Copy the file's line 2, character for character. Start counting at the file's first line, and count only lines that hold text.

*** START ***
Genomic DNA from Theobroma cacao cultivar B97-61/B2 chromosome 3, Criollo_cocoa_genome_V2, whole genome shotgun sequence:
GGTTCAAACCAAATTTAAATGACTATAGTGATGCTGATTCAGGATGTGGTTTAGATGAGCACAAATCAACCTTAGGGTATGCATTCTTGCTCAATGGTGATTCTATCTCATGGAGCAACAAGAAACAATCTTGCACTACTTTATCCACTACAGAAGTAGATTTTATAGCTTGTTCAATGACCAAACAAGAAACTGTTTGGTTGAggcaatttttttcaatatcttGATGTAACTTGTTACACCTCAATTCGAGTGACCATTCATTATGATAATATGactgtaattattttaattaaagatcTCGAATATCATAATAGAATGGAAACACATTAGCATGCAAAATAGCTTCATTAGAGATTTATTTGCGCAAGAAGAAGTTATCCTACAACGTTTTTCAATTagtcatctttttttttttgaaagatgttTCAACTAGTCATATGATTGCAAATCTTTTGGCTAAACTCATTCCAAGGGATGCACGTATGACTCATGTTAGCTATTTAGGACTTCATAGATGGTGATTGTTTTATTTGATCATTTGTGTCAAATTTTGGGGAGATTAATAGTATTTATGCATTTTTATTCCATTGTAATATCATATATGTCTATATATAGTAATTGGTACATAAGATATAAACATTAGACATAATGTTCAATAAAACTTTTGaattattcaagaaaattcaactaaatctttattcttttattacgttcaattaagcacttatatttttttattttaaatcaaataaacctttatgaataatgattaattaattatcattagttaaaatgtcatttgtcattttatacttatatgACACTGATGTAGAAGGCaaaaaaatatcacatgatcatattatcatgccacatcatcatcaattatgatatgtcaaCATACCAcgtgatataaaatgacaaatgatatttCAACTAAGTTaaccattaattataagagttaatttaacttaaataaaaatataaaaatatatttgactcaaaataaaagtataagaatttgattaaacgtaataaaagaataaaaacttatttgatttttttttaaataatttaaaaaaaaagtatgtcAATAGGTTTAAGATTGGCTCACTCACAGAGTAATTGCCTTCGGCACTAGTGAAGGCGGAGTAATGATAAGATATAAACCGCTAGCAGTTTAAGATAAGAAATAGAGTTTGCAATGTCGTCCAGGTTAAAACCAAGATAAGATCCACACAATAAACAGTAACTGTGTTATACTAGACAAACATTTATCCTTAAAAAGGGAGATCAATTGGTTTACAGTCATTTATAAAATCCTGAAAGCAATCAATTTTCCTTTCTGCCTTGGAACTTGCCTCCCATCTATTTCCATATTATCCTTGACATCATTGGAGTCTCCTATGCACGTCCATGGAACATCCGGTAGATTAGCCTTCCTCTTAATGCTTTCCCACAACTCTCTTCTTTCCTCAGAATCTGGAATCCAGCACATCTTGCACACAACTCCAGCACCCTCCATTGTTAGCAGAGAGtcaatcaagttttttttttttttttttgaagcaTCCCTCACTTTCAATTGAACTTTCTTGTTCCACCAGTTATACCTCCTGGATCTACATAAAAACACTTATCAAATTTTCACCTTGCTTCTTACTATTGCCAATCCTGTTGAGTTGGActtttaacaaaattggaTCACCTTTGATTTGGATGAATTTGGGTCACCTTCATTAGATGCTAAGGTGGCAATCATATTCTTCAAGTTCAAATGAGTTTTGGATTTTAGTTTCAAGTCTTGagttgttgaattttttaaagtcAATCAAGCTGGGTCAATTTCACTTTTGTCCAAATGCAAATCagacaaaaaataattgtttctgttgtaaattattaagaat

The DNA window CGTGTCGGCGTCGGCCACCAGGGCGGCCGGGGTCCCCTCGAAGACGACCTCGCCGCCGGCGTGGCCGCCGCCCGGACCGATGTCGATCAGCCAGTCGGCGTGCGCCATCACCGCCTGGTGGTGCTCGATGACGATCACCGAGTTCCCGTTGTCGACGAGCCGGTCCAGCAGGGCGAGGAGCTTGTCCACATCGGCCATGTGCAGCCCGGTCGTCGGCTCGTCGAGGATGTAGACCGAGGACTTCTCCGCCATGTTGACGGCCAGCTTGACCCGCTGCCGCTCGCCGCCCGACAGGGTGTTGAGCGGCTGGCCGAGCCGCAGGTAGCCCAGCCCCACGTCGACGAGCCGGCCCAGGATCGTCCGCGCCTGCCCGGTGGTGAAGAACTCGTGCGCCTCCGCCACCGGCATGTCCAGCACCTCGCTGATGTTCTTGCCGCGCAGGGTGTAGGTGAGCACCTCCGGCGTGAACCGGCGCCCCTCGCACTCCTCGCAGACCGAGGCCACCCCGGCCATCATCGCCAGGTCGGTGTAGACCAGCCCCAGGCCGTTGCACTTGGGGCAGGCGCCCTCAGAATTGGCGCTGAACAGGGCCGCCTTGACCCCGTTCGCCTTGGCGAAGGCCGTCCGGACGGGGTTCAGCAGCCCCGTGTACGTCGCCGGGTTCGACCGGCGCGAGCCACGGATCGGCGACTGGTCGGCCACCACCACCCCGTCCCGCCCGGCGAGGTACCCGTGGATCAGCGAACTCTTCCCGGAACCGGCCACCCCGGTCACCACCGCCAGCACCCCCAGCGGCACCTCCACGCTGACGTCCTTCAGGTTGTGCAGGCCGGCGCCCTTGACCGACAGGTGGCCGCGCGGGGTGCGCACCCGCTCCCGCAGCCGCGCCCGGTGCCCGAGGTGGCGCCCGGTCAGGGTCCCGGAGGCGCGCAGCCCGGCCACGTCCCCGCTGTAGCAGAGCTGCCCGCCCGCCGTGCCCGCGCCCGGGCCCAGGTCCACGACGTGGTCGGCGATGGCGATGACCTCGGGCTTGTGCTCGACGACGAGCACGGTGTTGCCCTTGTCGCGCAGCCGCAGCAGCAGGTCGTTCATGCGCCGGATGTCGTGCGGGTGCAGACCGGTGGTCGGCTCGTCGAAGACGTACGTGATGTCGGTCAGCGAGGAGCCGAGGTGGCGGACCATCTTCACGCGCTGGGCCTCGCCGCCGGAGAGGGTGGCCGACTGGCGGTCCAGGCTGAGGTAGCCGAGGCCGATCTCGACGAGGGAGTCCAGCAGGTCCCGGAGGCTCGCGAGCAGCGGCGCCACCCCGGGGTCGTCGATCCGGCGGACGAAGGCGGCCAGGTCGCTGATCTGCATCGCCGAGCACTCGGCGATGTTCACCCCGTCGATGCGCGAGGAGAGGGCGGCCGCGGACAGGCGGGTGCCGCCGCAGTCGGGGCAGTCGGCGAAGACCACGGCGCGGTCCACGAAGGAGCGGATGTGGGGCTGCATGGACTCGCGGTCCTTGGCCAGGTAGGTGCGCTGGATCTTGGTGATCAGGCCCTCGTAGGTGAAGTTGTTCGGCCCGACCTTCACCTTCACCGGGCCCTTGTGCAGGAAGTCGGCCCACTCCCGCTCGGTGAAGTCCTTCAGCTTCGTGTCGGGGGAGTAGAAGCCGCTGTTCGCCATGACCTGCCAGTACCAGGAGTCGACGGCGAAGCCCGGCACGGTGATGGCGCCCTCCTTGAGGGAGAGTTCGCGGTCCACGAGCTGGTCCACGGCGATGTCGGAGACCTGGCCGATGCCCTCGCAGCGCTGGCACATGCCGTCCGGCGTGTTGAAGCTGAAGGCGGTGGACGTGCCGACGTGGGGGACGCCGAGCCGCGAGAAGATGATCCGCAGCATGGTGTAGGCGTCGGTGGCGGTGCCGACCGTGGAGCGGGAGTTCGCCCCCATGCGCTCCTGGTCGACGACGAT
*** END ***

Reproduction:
GGTTCAAACCAAATTTAAATGACTATAGTGATGCTGATTCAGGATGTGGTTTAGATGAGCACAAATCAACCTTAGGGTATGCATTCTTGCTCAATGGTGATTCTATCTCATGGAGCAACAAGAAACAATCTTGCACTACTTTATCCACTACAGAAGTAGATTTTATAGCTTGTTCAATGACCAAACAAGAAACTGTTTGGTTGAggcaatttttttcaatatcttGATGTAACTTGTTACACCTCAATTCGAGTGACCATTCATTATGATAATATGactgtaattattttaattaaagatcTCGAATATCATAATAGAATGGAAACACATTAGCATGCAAAATAGCTTCATTAGAGATTTATTTGCGCAAGAAGAAGTTATCCTACAACGTTTTTCAATTagtcatctttttttttttgaaagatgttTCAACTAGTCATATGATTGCAAATCTTTTGGCTAAACTCATTCCAAGGGATGCACGTATGACTCATGTTAGCTATTTAGGACTTCATAGATGGTGATTGTTTTATTTGATCATTTGTGTCAAATTTTGGGGAGATTAATAGTATTTATGCATTTTTATTCCATTGTAATATCATATATGTCTATATATAGTAATTGGTACATAAGATATAAACATTAGACATAATGTTCAATAAAACTTTTGaattattcaagaaaattcaactaaatctttattcttttattacgttcaattaagcacttatatttttttattttaaatcaaataaacctttatgaataatgattaattaattatcattagttaaaatgtcatttgtcattttatacttatatgACACTGATGTAGAAGGCaaaaaaatatcacatgatcatattatcatgccacatcatcatcaattatgatatgtcaaCATACCAcgtgatataaaatgacaaatgatatttCAACTAAGTTaaccattaattataagagttaatttaacttaaataaaaatataaaaatatatttgactcaaaataaaagtataagaatttgattaaacgtaataaaagaataaaaacttatttgatttttttttaaataatttaaaaaaaaagtatgtcAATAGGTTTAAGATTGGCTCACTCACAGAGTAATTGCCTTCGGCACTAGTGAAGGCGGAGTAATGATAAGATATAAACCGCTAGCAGTTTAAGATAAGAAATAGAGTTTGCAATGTCGTCCAGGTTAAAACCAAGATAAGATCCACACAATAAACAGTAACTGTGTTATACTAGACAAACATTTATCCTTAAAAAGGGAGATCAATTGGTTTACAGTCATTTATAAAATCCTGAAAGCAATCAATTTTCCTTTCTGCCTTGGAACTTGCCTCCCATCTATTTCCATATTATCCTTGACATCATTGGAGTCTCCTATGCACGTCCATGGAACATCCGGTAGATTAGCCTTCCTCTTAATGCTTTCCCACAACTCTCTTCTTTCCTCAGAATCTGGAATCCAGCACATCTTGCACACAACTCCAGCACCCTCCATTGTTAGCAGAGAGtcaatcaagttttttttttttttttttgaagcaTCCCTCACTTTCAATTGAACTTTCTTGTTCCACCAGTTATACCTCCTGGATCTACATAAAAACACTTATCAAATTTTCACCTTGCTTCTTACTATTGCCAATCCTGTTGAGTTGGActtttaacaaaattggaTCACCTTTGATTTGGATGAATTTGGGTCACCTTCATTAGATGCTAAGGTGGCAATCATATTCTTCAAGTTCAAATGAGTTTTGGATTTTAGTTTCAAGTCTTGagttgttgaattttttaaagtcAATCAAGCTGGGTCAATTTCACTTTTGTCCAAATGCAAATCagacaaaaaataattgtttctgttgtaaattattaagaat